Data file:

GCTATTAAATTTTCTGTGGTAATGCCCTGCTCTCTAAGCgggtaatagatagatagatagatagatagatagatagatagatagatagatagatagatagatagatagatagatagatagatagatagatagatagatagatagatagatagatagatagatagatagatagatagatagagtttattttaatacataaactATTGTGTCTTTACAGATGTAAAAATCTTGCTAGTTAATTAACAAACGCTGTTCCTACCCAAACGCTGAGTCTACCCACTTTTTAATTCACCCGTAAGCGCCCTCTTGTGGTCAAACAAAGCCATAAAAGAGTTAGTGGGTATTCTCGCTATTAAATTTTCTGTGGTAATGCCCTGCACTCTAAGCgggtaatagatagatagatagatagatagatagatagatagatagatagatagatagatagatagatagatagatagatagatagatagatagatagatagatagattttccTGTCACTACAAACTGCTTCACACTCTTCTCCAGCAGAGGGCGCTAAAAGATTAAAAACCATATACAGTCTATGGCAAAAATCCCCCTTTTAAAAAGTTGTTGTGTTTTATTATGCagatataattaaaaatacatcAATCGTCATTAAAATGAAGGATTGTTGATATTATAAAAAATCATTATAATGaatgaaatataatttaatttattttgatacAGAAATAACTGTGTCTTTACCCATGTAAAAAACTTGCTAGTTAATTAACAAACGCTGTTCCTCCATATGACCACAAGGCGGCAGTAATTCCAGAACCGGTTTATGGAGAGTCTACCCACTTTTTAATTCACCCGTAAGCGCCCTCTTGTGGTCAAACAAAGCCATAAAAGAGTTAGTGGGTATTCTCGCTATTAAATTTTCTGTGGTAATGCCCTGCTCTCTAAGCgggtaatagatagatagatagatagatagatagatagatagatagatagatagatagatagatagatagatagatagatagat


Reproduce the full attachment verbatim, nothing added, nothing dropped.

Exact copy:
GCTATTAAATTTTCTGTGGTAATGCCCTGCTCTCTAAGCgggtaatagatagatagatagatagatagatagatagatagatagatagatagatagatagatagatagatagatagatagatagatagatagatagatagatagatagatagatagatagatagatagatagatagatagagtttattttaatacataaactATTGTGTCTTTACAGATGTAAAAATCTTGCTAGTTAATTAACAAACGCTGTTCCTACCCAAACGCTGAGTCTACCCACTTTTTAATTCACCCGTAAGCGCCCTCTTGTGGTCAAACAAAGCCATAAAAGAGTTAGTGGGTATTCTCGCTATTAAATTTTCTGTGGTAATGCCCTGCACTCTAAGCgggtaatagatagatagatagatagatagatagatagatagatagatagatagatagatagatagatagatagatagatagatagatagatagatagatagatagattttccTGTCACTACAAACTGCTTCACACTCTTCTCCAGCAGAGGGCGCTAAAAGATTAAAAACCATATACAGTCTATGGCAAAAATCCCCCTTTTAAAAAGTTGTTGTGTTTTATTATGCagatataattaaaaatacatcAATCGTCATTAAAATGAAGGATTGTTGATATTATAAAAAATCATTATAATGaatgaaatataatttaatttattttgatacAGAAATAACTGTGTCTTTACCCATGTAAAAAACTTGCTAGTTAATTAACAAACGCTGTTCCTCCATATGACCACAAGGCGGCAGTAATTCCAGAACCGGTTTATGGAGAGTCTACCCACTTTTTAATTCACCCGTAAGCGCCCTCTTGTGGTCAAACAAAGCCATAAAAGAGTTAGTGGGTATTCTCGCTATTAAATTTTCTGTGGTAATGCCCTGCTCTCTAAGCgggtaatagatagatagatagatagatagatagatagatagatagatagatagatagatagatagatagatagatagatagat